I was trying to insult nobody, but trying to discuss the subject of the rising tide of unmarried mothers, with the resultant increase in fatherless families, in an astringent and irreverent way. To take an issue of such sensitivity and present it in challenging language is risky; and in taking such risks, I failed lamentably. Indeed, by unintentionally insulting so many people, I lost both my audience and the argument – leaving me with much to regret and even more to apologise for.

I intended to hurt no one, but to cause people to discuss the subject first raised by Ed Walsh last week. It is a serious issue, which has emerged in other societies like ours, most particularly the US, where radical reforms in welfare have been made in order to curb the increase in mother-only families. In tackling this subject, I deliberately used the word “bastard” because I genuinely feel that the word has no stigma attached to it; and because I feel this with such a passion, I did not allow for other people’s sensitivities over it.

Here I was wrong, very wrong. A journalist who wishes to make a controversial case, and who knows he is straying into difficult areas of sensibility, must be careful of people’s feelings. I did not take the necessary care, and the outpourings of emotion and anger which have occurred are clear proof of this.

These words are not written at the request of the editor or anyone else, but entirely at my own initiative. This newspaper allows me great latitude to express my opinions, which are often at variance with those of my colleagues, and sometimes with our overall editorial stance.

This is one of the strengths of The Irish Times. We stand not merely for freedom of thought, but for freedom of expression also.

But there are limits to all freedoms, and I transgressed the limits of freedom of speech in the tenor of my remarks. I intended to abuse no one and to insult nobody. For this issue is not about individuals but a serious social phenomenon which must be addressed by the State. We cannot tolerate a situation in which large numbers of young women are drawn into the perils of early and unmarried motherhood by the allure of the apparent protection afforded to them by the State. This “protection” is a trap, in which young woman can spend the rest of their lives, thwarting them of ambition, purpose and any proper individuality away from a chronic State dependence.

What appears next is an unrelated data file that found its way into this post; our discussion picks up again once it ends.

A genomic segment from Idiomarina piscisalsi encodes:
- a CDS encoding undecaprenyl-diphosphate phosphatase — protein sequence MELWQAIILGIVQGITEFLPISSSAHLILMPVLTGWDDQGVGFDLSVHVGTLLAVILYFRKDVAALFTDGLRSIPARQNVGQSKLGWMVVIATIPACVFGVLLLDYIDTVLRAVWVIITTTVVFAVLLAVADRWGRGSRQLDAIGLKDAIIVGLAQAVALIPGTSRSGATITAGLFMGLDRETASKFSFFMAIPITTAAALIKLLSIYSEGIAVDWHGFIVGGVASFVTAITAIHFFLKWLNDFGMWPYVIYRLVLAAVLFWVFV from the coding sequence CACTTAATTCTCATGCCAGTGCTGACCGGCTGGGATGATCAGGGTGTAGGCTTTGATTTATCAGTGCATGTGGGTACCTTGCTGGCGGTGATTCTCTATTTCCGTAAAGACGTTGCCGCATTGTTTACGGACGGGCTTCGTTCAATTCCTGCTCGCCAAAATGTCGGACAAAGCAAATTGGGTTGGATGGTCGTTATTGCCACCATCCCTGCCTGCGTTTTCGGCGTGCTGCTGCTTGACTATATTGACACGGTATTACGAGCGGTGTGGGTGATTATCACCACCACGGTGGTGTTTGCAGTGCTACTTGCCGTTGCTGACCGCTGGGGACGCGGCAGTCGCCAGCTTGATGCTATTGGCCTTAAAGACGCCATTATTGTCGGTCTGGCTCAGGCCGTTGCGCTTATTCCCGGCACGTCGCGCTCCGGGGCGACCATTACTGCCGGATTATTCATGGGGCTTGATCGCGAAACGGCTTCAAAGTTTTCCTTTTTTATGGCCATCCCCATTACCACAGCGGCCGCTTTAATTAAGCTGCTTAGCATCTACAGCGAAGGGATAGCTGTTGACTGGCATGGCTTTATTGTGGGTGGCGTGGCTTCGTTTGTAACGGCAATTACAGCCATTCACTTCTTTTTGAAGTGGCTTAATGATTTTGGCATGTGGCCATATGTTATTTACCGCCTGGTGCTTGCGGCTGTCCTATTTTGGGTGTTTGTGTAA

This is good for no one, least of all the children, who not merely are raised without the disciplines of work and wage, but also without the presence of a male authority figure in their lives. Other societies have pioneered the mass experiment in fatherless families, and they have found them as way-stations to male delinquency, gang membership and criminality.

Some people have argued that the loss of so many men in two world wars in Europe and the US did not cause the male children of families thus made fatherless to become disruptive. But societies were more stable then, and usually other male figures – uncles, grandfathers, brothers – were there to assert themselves as centres of authority.

We live in different days, when society is more fluid, more dynamic and, for all the wealth that we now enjoy, more uncertain. I believe that families are better off with two parents; and though of course many, many single mothers are splendid and responsible parents, as a social construct we cannot do better than the two-parent family.

And this is not just for the good of the children, but for the good of the mother too: the burden of child-rearing is best shared, and not borne on the shoulders of a young woman who drifted into motherhood as a teenager because, for the moment, it seemed an attractive option.

For all the State benefits that a young single mother gets, the penalties are huge, and the price paid is enormous – not least the loss of personal freedom through her twenties, when she might be stranded in a flat, with young children to mind, and no outside support, day in and day out, for year after dreary year.

I wrote my column because of my concern for those who have already been lured into this trap, or are about to be drawn into the career of benefit-dependent single-motherhood. I feel passionately about the predicament that a dysfunctional welfare system is creating, usually for the most vulnerable, unwary and the most helpless in our society. Middle-class girls are seldom so misled.

In my desire to make my point powerfully, I used stupid, offensive language, and I deeply apologise for that. To Irish Times readers who were so offended and appalled at my words, from the bottom of a full and contrite heart, I am very, very sorry.

  1. One Response to “Responses to Myers on single parents”

  2. By Justin Mason on Feb 10, 2005 | Reply

    Hi Andrew —

    Good job. Myers’ contrarian antics are pathetic and tiresome — and your letter got right to the heart of what was wrong with his column.

    The sooner Irish media ditches its obsession with contrarianism, the better.